A variety of devices have been devised to facilitate the measurements of the intraocular pressure. The most common is a tonometer which measures the force necessary to applanate or flatten a given area of the cornea. An adjustable known force is applied to flatten a predetermined area of the cornea. This permits a direct measure of pressure to be made because the force and the area are directly known. The most common unit of this type is the Goldmann tonometer. While accurate in its measurements, the Goldman tonometer is an undesirable tool for many reasons. It is designed to provide a single time-segregated measurement of intraocular pressure. The application-type tonometer must be used with a topical anesthetic and a fluorescein dye. It includes physical touching of the eye, which many patients find objectionable. There is also an inherent risk of abrasion, injury, or infection to the eye as a result of contact.
 Another common tonometer apparatus is the Schiotz or plunger-type tonometer. The Schiotz tonometer is placed before the eye along the optical axis and a plunger is released which flattens the cornea to a specified diameter and measures the forces applied. The Schiotz tonometer has the same undesirable qualities as the Goldman tonometer. It has been found that the patient usually has a somewhat high level of fear and physical discomfort as a result of such eye contact. Thus, the patient will tend to avoid the procedure, if possible.
 A new generation of tonometers have been designed in an effort to limit physical contact with the eye which utilize a very strong air puff that impacts the eye. The air puff impinges on the cornea causing a sudden curvature reduction, applanation, and finally a slight concavity before restoration. Patient objections are still encountered when using the air puff system due to the discomfort caused by the force of the air puff on the eye and the accompanying audible explosion of the air puff as it is generated. Other disadvantages include the fact that an air puff measurement is a one-time occurrence and may, therefore, be offset from the actual average pressure value.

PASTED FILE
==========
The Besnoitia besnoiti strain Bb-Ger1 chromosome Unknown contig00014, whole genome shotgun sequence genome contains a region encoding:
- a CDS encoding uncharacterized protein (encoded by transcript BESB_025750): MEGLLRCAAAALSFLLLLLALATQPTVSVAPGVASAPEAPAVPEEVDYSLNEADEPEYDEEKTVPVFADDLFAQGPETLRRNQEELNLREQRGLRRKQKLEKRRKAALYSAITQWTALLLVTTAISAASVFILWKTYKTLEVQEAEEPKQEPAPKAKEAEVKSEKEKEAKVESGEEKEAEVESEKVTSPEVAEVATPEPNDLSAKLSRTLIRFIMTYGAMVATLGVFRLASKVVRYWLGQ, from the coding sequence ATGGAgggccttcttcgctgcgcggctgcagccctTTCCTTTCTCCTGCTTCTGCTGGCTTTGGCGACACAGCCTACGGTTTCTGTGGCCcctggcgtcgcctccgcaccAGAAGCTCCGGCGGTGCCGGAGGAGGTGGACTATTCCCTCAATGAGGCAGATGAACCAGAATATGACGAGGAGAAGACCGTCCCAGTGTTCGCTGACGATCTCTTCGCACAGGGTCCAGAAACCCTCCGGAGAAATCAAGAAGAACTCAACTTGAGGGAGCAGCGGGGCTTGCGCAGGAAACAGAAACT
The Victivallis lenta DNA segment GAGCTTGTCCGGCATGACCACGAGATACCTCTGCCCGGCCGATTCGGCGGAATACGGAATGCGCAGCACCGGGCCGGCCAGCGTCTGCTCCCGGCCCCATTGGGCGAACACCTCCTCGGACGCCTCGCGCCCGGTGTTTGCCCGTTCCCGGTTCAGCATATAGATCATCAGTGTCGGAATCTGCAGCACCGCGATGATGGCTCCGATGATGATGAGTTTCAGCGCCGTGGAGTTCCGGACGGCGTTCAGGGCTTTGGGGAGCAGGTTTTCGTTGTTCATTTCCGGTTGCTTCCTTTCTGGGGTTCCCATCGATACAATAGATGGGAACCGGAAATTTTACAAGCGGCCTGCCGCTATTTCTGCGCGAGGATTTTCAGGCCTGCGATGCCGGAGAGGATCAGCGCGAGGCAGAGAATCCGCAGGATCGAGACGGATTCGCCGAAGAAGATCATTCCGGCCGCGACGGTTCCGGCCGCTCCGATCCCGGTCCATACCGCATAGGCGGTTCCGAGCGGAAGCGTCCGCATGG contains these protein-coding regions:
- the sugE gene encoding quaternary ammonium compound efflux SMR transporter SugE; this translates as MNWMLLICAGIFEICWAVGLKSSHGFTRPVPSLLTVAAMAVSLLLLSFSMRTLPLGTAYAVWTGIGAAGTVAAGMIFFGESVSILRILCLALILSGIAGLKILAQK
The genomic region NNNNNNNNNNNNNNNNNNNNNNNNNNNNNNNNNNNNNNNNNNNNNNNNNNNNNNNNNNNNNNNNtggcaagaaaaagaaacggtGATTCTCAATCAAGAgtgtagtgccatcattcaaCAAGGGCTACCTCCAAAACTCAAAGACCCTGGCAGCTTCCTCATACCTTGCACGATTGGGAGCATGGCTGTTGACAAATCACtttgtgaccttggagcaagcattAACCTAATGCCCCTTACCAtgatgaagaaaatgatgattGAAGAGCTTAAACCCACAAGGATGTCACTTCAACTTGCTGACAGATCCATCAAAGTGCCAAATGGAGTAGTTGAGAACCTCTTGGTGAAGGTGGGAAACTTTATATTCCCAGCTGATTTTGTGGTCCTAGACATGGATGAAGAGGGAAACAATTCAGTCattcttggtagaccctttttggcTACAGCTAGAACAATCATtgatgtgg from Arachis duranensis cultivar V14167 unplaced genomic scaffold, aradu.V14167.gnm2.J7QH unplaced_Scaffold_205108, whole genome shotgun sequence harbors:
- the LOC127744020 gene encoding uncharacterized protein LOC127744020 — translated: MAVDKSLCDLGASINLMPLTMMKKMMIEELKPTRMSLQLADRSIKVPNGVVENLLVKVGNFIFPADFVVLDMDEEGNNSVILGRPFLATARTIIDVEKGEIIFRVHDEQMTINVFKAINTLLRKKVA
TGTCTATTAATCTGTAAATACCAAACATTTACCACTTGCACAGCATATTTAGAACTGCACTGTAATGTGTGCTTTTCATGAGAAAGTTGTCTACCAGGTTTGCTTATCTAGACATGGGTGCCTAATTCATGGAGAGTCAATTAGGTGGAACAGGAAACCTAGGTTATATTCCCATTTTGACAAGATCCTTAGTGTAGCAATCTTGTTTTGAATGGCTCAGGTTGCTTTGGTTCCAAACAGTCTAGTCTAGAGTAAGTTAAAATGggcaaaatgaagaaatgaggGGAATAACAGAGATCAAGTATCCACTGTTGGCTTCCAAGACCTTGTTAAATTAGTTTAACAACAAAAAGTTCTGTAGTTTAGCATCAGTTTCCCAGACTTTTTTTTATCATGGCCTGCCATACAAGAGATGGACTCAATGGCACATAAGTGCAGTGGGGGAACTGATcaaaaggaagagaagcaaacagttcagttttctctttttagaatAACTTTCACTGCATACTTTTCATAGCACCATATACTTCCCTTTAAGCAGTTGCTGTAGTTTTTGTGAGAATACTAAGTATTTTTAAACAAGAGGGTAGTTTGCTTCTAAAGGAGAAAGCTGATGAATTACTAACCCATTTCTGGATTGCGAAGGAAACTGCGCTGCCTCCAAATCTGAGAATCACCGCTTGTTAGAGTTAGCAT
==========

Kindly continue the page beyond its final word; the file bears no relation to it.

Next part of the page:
Other types of non-contact tonometers are disclosed in U.S. Pat. Nos. 4,928,697 and 5,148,807 both of which are assigned to the assignee of the present invention. The tonometers disclosed in those patents utilize the principles of induced phase modulation and/or frequency modulation of optical or acoustic waves which are directed toward the cornea as a diagnostic beam. The high frequency diagnostic waves are transmitted either as high frequency sonic waves or visible or invisible light waves.
 Another non-contact instrument for measuring displacement of the cornea is disclosed in a thesis of Theodore Trost entitled Laser Interferometer Having Multiple Sensors which was published in 1995 and is available at The Ohio State University Library. As disclosed in that thesis, there is provided an interferometric displacement measurement apparatus having a coherent laser beam incident upon a partially reflective mirror, forming a measurement beam which is reflected back onto a sensor field. The incident beam also forms a reference beam incident upon the sensor field. The sensor field comprises at least two and preferably three or more photodetecting sensors spaced radially of the measurement beam axis arriving at the sensor field.
 The interferometer disclosed is theoretically designed to measure the relative displacement of a target surface such as the surface of the cornea.
 The Trost interferometer has many deficiencies and was not successfully reduced to practice. Problems were encountered in translating the relative displacement of the surface of the cornea to provide meaningful measure of intraocular pressure. There is ambiguity in determining the absolute direction of movement of the cornea surface and problems in eliminating excessive ambient noise received and measured by the system. Finally, measurements taken by the Trost apparatus are found to bear no statistical relationship to like measurements taken by a Goldman apparatus.
 Most recently, an interferometer utilizing optical modulation to measure optical displacement has been patented to Gust (U.S. Pat. No. 5,828,454). Gust teaches the measurement of the static and dynamic displacement of a cornea by measuring the phase shift of an optical pathway. While the Gust patent is predicated on the theory that the measured phase shift is linearly proportional to deflection of the cornea, recent research has established that such a direct correlation is not necessarily as simple and accurate as Gust presents.
 For instance, the eye has a multiplicity of reflective surfaces such as the lens, iris, front surface of the tear layer and the corneal surface. If the optical beam is not properly focused, it cannot be accurately predicted which surface is reflecting the beam, thus reducing the dependability and reliability of the instrument.
 These and other non-contact tonometer attempts to make use of light waves and sound waves to measure corneal displacement have all suffered from two major deficiencies: the inability to accurately focus the measurement beam on the cornea and align the measurement beam with the sensor. Many complicated physical and mathematical techniques designed to meet and overcome these techniques have contravened the goal of simplicity in obtaining an accurate measurement of intraocular pressure by means of a non-contract tonometer.
 Therefore, it is an object of the invention to provide an accurate non-invasive method and apparatus for performing the method of measuring the intraocular pressure of an eye.
 A further object of the invention is to provide a method and apparatus for performing the measurement of the intraocular pressure of an eye continuously for a selected period of time in order to view variations in the pressure over time.